The Steam Deck is not only a portable console, but also a small portable PC. Running Linux in desktop mode and hooking up a monitor, keyboard, and mouse means that, as a user, you can further the Deck’s usefulness. While I did play with this feature, I have yet to explore it extensively. 

Names might be different, but many options are available after switching to desktop mode, from installing software and widgets to browsing the web. Set up your desktop with apps or install them from the “Discover” browser menu. This browser has a range of applications, from word processing, video editing, music players, simple games, retro emulators, and more. I mainly used it to install Desky, an app for use while in game mode, and play around and install Space Cadet Pinball. Returning to game mode is as simple as opening the desktop and selecting the return to game mode icon. The Steam Deck will reboot and return to Steam Decks OS.

While I have had my Steam Deck, I have also enjoyed the abundance of forums and video tutorials on what to do with the deck. I went from a basic user to an intermediate user relatively fast. The simplicity of the OS design and the optional desktop mode makes editing and making the Deck your own quite easy. To date, I have installed the following Decky extensions to add to my unit’s usefulness:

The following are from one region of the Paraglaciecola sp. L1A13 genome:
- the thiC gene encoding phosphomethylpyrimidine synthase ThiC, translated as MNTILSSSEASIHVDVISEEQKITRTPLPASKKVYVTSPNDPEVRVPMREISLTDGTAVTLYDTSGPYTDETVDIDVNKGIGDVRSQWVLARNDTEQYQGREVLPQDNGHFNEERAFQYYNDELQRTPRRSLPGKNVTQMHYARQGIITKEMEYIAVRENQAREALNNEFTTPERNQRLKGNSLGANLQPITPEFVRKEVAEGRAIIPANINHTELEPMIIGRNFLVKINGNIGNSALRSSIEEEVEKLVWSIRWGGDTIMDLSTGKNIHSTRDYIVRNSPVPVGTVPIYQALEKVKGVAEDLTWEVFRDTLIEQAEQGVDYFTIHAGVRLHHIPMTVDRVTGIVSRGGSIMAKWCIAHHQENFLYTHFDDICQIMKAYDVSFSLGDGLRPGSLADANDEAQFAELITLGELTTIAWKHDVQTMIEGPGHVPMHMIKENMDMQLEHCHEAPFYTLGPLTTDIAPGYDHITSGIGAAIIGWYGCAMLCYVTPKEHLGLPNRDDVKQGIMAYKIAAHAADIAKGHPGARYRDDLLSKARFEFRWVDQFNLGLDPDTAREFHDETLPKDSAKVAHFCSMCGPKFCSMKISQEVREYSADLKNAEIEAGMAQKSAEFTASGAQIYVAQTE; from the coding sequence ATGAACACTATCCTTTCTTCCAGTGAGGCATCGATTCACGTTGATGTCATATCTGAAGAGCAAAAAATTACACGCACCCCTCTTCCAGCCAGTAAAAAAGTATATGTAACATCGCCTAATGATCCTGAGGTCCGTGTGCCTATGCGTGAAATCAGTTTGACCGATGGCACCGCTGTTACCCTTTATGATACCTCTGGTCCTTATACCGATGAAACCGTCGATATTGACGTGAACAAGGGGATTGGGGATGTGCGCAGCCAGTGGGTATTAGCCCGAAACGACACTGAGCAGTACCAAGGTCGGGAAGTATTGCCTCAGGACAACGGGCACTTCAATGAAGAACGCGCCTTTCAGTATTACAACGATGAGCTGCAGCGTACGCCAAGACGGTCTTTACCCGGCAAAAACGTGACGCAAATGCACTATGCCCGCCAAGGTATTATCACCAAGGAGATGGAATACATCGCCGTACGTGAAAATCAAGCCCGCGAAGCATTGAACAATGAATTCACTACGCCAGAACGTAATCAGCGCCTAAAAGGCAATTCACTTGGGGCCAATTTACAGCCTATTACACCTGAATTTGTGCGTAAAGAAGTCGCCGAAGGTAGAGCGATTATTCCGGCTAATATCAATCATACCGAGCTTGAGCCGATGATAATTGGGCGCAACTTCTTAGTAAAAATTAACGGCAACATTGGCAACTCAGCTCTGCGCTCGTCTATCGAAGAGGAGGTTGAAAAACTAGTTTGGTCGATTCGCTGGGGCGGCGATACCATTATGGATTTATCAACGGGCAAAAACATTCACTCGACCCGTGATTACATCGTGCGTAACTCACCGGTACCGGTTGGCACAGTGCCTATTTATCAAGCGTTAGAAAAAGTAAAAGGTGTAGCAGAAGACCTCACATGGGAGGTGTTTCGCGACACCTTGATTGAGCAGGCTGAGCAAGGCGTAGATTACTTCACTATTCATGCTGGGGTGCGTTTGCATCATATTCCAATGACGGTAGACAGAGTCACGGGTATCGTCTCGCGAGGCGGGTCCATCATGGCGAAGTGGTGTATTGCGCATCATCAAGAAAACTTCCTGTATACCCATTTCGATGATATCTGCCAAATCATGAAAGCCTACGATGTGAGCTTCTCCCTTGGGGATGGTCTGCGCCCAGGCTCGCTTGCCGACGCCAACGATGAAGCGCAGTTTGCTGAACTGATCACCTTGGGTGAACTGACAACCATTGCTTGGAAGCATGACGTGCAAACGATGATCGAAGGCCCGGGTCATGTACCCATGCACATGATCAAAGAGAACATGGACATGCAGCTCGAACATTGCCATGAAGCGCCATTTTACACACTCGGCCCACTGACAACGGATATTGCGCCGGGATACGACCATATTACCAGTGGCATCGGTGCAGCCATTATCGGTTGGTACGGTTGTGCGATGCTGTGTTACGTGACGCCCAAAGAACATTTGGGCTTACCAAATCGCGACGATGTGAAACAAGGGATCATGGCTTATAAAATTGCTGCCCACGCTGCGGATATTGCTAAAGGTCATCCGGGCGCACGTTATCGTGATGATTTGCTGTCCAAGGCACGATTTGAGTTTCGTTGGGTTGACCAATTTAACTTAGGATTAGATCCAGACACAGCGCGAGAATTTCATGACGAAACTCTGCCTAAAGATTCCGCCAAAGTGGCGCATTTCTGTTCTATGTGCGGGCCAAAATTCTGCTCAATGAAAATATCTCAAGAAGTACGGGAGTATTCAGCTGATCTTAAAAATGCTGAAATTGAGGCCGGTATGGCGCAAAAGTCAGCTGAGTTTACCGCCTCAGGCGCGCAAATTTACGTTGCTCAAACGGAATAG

I installed the animation changer, allowing me to implement additional boot and sleep and wake screens. I have them on randomly to make it more fun each time I boot the Deck. On top of that, I also have the vibrant deck extension for colour correction, a Controller tool for addition and easier syncing of Bluetooth Controllers, and Network info for periodically checking the connections. From here, I delve into the CSS Loader. This addition to the deck is a way to modify the look of the Steam Decks OS and library layout. With this addition, I added the How Long to Beat extension and edited the layout to display the HLTB information and a more visually appealing look of the games when opening their page. There is so much more to do with the Deck extension, and it is impressive to see how far the modding community has come.

In conclusion, the real question is: should you buy a Steam Deck? Considering the variable price and the fact that you currently have to import the console to Australia, this is a tricky question. I don’t regret purchasing the Steam Deck; it does what my laptop cannot; with the fast sleep and wake function, it is like having a better-quality Nintendo Switch. Only some of my games work with it, and battery life is highly dependent on the games played, but it has changed how I play them. I love having this in my bag for work or my daily shoulder bag. In saying that, I must also carry an additional charger and cables, which means added weight. So, for me personally, if you have the cash and you want something that simply works and has an extensive library of games available, this would be my choice. There is plenty to work with. I have gone from just using it to play games to playing with the setup, layouts and more into the nitty gritty than I thought I would. For the average consumer, it might still be on the steep side for the price, but in terms of a do-all device, it is very capable and has somewhat refreshed the handheld market. While it is great, it still has some flaws, luckily Valve seems to have thrown its support behind the handheld and those issues are updated regularly.